Cyrus Mistry, billionaire ex-chairman of Tata Sons, dies in India car crash | India

Cyrus Mistry, an Indian-born Irish businessman and former chairman of Indian conglomerate Tata Sons, has died in an accident after his car crashed into a road divider in western India, police said. He was 54.

The crash occurred on a river bridge in Maharashtra state’s Palghar district near Mumbai on Sunday, police officer Prakash Gaekwad said.

Mistry served as chairman of Tata Sons, the holding company of the $300bn salt-to-software Tata conglomerate, for five years until he was removed by the board in October 2016. He challenged the board’s decision, but India’s top court upheld his dismissal.

Politicians and business leaders reacted with shock to news of Mistry’s death. The prime minister, Narendra Modi, said Mistry was a promising business leader who believed in India’s economic prowess.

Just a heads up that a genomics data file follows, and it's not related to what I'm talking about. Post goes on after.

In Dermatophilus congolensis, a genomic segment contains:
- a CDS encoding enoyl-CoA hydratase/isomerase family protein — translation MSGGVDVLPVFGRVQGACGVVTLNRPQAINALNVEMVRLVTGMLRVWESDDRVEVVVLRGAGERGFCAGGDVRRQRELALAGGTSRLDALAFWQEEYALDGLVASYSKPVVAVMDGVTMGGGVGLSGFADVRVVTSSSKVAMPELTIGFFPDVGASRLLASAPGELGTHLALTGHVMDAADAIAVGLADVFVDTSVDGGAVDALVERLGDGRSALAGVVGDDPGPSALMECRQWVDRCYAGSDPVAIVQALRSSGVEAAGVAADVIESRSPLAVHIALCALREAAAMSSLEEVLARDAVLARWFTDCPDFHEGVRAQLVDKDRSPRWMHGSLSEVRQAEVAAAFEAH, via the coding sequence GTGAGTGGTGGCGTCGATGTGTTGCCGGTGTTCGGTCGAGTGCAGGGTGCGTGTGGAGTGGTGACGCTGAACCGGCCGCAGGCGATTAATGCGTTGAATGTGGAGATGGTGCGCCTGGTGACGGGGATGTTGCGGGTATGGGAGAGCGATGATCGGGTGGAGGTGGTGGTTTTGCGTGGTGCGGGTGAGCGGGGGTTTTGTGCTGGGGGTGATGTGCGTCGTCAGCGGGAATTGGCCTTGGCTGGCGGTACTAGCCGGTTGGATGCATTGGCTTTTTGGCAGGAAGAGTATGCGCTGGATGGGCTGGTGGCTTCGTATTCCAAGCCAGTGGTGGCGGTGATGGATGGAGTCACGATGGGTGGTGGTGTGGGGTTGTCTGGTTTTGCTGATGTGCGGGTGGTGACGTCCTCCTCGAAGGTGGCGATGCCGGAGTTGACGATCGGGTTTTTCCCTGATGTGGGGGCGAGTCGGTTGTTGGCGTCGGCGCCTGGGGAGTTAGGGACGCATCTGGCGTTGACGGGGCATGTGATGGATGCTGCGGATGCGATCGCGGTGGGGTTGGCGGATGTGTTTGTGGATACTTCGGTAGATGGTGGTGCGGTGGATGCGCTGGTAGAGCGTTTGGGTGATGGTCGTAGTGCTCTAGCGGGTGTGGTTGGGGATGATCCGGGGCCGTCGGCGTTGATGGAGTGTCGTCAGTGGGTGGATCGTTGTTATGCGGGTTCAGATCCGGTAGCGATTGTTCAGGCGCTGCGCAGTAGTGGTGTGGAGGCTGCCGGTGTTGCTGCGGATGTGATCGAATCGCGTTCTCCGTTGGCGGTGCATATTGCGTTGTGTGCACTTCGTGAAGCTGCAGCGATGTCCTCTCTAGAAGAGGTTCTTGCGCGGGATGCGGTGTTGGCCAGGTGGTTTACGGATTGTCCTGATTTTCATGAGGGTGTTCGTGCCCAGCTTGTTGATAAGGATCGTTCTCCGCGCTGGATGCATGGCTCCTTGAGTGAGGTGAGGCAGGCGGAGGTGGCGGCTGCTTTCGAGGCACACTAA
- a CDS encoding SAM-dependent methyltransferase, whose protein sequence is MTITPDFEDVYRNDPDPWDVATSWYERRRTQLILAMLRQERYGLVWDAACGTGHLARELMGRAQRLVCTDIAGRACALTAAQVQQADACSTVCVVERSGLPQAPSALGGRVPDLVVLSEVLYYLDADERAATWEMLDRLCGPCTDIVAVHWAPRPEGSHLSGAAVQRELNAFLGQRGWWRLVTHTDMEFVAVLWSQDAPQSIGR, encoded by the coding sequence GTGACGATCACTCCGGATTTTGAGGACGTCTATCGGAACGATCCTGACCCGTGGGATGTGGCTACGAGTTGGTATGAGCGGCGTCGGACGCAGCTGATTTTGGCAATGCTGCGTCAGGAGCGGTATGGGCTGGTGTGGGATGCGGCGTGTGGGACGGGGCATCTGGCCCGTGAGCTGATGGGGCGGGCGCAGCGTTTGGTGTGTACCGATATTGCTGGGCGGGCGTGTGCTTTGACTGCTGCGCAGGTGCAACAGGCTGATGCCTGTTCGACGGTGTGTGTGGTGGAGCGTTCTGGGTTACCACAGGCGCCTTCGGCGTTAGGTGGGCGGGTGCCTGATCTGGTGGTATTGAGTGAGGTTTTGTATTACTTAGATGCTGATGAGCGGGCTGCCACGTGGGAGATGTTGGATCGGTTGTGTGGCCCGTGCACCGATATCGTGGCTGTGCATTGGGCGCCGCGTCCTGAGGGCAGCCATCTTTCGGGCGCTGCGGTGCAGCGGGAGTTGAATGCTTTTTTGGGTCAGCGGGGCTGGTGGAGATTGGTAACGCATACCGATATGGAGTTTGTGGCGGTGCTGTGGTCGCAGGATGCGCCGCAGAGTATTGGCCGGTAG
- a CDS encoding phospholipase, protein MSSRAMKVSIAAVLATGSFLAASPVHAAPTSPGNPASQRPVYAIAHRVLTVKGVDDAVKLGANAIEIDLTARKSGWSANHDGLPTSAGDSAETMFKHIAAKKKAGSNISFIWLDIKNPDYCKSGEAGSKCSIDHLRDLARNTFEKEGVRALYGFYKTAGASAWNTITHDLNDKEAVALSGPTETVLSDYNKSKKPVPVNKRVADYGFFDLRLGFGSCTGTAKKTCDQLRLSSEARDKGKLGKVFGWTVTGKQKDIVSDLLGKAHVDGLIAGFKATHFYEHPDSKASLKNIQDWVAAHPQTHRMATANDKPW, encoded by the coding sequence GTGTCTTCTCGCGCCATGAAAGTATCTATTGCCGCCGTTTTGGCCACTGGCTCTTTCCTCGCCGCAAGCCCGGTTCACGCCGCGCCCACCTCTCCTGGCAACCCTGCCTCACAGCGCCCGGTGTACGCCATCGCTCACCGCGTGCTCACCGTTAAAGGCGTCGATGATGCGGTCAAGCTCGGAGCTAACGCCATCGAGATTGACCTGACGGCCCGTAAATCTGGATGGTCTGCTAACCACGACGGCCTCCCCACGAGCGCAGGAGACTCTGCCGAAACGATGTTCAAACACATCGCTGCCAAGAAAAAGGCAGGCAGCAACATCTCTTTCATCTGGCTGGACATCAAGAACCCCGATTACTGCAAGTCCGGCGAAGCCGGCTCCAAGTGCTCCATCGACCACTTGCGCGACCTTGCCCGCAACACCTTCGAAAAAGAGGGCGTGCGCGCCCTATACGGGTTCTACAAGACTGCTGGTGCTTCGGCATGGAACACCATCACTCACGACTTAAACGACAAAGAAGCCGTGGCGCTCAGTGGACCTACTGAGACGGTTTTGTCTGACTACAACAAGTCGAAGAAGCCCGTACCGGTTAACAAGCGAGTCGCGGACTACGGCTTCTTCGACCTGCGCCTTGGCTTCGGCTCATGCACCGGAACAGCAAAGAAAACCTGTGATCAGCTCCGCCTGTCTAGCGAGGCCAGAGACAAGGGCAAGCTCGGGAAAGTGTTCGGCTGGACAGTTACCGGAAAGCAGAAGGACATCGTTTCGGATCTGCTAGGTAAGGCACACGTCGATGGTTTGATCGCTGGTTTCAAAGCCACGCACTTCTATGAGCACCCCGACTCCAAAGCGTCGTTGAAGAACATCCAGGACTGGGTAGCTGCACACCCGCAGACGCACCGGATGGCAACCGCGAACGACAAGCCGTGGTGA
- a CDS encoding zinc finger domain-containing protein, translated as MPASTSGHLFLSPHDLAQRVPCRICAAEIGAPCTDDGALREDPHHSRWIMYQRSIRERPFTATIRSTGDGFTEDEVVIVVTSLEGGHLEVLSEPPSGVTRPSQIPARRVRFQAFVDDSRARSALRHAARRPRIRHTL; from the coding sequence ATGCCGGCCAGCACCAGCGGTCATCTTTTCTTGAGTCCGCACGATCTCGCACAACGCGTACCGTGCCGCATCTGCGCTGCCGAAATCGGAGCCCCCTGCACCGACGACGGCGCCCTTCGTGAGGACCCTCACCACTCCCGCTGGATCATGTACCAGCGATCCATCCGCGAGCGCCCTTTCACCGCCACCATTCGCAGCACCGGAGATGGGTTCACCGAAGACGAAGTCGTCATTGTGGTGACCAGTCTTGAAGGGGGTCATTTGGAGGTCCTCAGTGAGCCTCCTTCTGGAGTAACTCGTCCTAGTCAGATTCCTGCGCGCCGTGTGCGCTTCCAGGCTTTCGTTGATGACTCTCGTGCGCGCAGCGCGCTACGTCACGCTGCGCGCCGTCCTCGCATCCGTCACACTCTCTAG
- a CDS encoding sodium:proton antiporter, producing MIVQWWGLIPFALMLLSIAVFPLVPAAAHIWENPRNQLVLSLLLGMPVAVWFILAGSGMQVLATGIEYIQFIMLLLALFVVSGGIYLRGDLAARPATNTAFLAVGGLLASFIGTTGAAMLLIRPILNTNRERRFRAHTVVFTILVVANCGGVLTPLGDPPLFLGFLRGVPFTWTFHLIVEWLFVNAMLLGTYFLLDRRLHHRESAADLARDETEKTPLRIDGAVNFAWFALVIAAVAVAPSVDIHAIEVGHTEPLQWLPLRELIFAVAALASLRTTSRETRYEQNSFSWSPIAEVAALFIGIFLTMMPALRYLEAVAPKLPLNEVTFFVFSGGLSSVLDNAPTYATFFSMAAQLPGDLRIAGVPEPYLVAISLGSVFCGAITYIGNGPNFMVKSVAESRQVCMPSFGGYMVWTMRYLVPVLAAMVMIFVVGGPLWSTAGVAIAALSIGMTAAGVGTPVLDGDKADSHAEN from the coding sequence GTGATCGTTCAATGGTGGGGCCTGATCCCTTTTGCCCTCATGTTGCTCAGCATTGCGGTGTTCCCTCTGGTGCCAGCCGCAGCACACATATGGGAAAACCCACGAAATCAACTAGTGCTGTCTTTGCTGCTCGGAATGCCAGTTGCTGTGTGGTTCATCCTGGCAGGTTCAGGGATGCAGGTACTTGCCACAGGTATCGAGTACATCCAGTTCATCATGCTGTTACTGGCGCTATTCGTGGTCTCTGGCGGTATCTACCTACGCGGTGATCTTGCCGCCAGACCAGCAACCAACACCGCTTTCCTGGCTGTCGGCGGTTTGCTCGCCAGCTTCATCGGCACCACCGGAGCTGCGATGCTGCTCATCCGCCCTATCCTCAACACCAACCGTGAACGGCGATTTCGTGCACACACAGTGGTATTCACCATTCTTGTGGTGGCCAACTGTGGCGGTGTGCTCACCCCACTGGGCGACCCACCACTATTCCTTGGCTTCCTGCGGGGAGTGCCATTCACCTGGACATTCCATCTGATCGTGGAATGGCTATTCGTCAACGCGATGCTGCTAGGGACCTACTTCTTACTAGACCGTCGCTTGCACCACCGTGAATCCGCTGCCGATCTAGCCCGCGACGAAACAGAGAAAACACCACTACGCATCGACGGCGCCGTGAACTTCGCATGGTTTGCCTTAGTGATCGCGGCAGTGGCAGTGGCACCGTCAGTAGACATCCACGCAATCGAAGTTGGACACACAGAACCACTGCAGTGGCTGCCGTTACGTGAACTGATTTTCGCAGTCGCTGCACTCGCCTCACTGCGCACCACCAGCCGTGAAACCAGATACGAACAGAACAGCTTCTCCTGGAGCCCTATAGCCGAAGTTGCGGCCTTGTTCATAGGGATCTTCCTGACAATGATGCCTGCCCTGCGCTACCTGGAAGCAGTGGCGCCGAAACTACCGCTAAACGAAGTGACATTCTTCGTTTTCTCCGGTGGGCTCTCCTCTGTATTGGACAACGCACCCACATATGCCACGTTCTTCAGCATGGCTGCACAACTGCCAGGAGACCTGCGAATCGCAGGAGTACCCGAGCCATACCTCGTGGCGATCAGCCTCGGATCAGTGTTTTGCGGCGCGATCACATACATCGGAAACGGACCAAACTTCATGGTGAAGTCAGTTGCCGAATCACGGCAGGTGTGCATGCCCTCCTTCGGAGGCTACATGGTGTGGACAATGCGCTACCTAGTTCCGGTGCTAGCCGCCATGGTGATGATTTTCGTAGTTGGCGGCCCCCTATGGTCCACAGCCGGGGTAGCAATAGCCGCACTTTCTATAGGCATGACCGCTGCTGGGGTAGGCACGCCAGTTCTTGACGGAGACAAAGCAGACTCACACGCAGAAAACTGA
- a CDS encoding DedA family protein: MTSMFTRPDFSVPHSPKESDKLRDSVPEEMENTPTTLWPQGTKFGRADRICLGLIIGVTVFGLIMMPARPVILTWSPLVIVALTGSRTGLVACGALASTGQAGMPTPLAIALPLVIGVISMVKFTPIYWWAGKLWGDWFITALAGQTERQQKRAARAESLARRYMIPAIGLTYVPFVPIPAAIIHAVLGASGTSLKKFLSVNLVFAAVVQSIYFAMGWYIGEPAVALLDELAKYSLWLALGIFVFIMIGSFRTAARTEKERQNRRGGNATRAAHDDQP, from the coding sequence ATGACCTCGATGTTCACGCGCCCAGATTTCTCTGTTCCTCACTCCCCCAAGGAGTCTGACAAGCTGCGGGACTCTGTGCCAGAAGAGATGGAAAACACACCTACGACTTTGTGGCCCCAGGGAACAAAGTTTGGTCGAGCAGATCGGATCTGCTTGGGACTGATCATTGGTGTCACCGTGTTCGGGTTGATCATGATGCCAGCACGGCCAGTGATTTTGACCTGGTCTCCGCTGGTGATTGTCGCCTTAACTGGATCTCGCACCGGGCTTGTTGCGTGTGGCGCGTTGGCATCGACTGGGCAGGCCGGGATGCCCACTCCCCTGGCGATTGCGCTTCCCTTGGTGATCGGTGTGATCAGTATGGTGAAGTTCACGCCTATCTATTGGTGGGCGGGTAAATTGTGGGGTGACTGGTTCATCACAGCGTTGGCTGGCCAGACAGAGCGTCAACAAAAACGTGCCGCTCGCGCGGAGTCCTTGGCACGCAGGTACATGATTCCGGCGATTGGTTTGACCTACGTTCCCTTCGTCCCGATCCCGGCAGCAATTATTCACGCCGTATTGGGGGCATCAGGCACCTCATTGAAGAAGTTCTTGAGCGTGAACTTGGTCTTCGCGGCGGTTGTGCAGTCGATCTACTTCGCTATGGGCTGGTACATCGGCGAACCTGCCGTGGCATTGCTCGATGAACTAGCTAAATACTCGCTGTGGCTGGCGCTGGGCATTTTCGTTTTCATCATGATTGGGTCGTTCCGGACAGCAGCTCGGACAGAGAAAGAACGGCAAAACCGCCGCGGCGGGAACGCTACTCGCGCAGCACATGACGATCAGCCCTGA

“His passing away is a big loss to the world of commerce and industry,” he said.

Anand Mahindra, an Indian business leader, said: “I was convinced he was destined for greatness. If life had other plans for him, so be it, but life itself should not have been snatched away from him.”

Mistry was travelling to Mumbai from Gujarat with three others, said B Patil, the top police official in Palghar district.

The car in which Mistry was travelling had rammed into a divider and he died at the scene, a senior Mumbai police official said.

Tata Consultancy Services (TCS), in which Tata Sons owns a majority stake, said it was mourning its former chairman’s untimely death. “He was a warm, friendly and congenial person who built a strong relationship with the TCS family during his time as the chairman of the company,” it said in a statement.

Mistry owned an 18.4% stake in Tata Sons through his company, Cyrus Investments. In 2018, his net worth was about $10bn.

Mistry joined the family construction company, Shapoorji Pallonji and Co, as managing director in 1991.

A graduate in civil engineering from London’s Imperial College and in management from the London Business School, Mistry described himself as a voracious reader of business books and golfer, and shared his family’s love of horses.

He is survived by his wife and two sons.

With Reuters

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